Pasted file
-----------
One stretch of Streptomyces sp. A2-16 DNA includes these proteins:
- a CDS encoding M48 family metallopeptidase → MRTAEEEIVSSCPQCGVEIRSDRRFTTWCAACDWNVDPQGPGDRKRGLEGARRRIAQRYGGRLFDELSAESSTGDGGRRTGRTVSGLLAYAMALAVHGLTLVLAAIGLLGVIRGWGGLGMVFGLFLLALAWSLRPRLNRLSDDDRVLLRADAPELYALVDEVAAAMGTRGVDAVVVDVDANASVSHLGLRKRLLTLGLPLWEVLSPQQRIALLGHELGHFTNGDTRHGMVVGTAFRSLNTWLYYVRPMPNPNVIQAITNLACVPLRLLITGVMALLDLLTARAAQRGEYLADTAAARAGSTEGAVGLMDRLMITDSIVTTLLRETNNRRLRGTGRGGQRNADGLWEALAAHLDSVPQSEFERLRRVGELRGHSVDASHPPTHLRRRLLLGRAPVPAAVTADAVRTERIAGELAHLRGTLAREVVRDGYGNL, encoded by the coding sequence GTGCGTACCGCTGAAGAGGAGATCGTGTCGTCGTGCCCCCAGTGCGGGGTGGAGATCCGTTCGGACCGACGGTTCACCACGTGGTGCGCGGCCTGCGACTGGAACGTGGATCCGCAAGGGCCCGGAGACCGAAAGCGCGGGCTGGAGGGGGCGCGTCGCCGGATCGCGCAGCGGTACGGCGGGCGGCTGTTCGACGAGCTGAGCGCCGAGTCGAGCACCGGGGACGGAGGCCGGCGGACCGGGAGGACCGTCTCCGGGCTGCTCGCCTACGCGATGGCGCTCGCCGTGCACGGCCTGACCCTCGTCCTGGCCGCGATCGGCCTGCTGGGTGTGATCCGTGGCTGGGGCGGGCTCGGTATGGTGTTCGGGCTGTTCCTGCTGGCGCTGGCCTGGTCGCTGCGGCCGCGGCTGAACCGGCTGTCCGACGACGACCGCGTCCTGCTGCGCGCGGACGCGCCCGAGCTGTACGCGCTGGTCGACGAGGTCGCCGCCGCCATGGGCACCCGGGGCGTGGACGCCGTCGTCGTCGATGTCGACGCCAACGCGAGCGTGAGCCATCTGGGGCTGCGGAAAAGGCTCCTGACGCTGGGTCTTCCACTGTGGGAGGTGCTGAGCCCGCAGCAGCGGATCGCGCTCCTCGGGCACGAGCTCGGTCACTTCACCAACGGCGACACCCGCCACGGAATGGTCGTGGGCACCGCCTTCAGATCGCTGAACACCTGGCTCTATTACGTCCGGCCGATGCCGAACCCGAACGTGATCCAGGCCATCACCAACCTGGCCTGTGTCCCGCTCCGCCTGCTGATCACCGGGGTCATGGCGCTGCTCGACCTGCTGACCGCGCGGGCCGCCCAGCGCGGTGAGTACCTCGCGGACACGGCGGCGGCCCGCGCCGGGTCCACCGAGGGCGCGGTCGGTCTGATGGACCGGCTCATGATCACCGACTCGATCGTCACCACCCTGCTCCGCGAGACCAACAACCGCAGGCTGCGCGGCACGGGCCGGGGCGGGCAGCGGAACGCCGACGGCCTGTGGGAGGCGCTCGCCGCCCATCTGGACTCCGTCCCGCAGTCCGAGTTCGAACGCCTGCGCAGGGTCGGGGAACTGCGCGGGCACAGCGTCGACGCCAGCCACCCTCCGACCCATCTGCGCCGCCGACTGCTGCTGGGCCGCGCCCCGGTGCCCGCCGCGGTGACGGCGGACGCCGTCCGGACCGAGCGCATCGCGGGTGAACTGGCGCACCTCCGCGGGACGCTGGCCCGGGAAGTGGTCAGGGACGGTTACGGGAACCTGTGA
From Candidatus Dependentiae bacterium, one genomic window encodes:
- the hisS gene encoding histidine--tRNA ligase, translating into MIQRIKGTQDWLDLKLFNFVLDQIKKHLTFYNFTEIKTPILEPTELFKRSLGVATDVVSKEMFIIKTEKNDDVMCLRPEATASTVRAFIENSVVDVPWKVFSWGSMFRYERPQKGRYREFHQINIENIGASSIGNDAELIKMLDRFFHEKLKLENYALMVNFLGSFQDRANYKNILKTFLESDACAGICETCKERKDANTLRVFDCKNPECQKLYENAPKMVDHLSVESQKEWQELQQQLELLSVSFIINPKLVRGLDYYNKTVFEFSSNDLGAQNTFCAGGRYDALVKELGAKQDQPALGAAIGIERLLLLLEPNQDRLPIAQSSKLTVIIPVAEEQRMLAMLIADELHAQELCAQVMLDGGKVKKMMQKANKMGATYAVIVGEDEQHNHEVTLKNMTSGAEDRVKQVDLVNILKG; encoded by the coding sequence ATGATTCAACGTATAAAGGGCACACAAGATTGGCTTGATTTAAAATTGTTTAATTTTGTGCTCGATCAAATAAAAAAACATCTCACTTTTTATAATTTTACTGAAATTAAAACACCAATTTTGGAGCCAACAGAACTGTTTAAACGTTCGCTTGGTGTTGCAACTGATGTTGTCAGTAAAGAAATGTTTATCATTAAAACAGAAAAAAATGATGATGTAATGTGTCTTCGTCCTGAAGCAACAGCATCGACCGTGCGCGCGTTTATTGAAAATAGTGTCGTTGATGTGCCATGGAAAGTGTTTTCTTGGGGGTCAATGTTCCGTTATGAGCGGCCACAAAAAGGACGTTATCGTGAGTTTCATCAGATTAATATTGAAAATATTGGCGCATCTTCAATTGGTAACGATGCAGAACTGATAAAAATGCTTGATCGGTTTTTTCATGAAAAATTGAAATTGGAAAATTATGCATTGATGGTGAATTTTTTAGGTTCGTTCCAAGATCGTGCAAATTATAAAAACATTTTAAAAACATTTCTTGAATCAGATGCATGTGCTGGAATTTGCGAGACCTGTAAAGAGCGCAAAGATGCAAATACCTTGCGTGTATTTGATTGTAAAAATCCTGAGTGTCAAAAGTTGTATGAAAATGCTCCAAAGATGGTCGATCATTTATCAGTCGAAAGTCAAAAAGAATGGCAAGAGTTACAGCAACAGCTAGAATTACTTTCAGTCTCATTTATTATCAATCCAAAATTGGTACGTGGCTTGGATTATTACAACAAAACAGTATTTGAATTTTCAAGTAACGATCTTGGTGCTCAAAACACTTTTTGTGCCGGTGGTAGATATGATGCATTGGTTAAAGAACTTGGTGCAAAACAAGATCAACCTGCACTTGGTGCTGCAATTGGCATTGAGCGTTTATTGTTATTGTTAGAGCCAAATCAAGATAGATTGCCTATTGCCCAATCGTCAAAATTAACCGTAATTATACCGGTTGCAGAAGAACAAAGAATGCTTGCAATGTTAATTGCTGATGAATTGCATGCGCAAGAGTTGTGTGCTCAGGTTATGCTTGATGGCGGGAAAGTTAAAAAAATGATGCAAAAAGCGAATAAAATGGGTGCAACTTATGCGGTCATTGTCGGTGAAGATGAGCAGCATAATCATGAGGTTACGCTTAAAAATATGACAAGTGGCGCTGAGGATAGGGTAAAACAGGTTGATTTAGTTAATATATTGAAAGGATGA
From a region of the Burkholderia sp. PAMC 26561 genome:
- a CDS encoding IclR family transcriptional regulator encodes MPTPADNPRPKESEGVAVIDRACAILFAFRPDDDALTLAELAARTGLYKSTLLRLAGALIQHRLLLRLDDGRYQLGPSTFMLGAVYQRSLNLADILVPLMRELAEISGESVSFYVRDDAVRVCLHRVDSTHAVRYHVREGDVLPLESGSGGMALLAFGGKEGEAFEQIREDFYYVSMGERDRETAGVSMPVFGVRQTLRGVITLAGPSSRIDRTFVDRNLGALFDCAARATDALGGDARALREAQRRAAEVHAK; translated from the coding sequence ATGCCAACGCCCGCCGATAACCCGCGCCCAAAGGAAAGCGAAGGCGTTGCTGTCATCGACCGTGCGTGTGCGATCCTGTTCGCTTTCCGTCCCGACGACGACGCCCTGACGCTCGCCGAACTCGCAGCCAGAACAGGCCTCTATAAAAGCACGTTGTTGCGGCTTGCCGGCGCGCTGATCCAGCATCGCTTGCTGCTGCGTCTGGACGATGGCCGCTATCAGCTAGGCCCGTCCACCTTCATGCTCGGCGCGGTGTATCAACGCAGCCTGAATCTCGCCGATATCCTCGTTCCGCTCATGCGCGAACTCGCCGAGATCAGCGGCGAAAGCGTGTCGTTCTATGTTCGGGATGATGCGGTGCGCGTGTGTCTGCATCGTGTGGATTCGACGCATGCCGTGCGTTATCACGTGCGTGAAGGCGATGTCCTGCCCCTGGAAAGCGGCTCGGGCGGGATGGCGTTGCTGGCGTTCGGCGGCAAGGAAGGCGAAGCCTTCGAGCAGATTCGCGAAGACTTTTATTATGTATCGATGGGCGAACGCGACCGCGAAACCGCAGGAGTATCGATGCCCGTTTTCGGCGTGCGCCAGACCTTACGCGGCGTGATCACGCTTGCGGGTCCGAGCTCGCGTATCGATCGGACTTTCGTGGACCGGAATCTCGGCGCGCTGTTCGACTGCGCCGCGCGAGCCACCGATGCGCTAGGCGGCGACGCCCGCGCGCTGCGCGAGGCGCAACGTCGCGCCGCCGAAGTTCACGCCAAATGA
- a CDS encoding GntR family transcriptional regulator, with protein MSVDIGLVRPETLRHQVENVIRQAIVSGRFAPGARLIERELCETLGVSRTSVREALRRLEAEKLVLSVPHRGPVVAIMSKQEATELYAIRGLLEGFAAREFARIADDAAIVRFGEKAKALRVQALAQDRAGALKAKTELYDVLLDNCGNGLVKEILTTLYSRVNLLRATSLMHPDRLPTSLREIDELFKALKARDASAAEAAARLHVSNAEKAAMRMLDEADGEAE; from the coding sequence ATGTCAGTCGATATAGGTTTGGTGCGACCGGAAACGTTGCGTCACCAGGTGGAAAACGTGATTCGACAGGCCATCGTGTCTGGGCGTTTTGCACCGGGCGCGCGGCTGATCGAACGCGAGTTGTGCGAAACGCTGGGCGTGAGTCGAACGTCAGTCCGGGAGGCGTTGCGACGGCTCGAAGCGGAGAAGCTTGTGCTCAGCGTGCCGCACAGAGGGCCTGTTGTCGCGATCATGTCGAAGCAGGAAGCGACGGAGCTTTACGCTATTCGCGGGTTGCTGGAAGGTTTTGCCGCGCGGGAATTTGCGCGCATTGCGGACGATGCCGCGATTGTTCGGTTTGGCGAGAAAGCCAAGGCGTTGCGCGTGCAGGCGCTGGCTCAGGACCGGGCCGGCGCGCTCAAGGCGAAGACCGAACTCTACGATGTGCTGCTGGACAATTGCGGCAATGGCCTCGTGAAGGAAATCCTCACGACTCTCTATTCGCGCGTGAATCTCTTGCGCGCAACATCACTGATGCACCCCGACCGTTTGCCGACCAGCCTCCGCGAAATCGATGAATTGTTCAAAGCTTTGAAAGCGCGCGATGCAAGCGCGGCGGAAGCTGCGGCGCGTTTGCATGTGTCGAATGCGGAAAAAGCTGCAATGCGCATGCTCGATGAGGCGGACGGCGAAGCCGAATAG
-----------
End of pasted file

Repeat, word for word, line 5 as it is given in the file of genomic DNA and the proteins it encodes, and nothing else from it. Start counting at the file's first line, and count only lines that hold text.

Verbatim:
From a region of the Burkholderia sp. PAMC 26561 genome: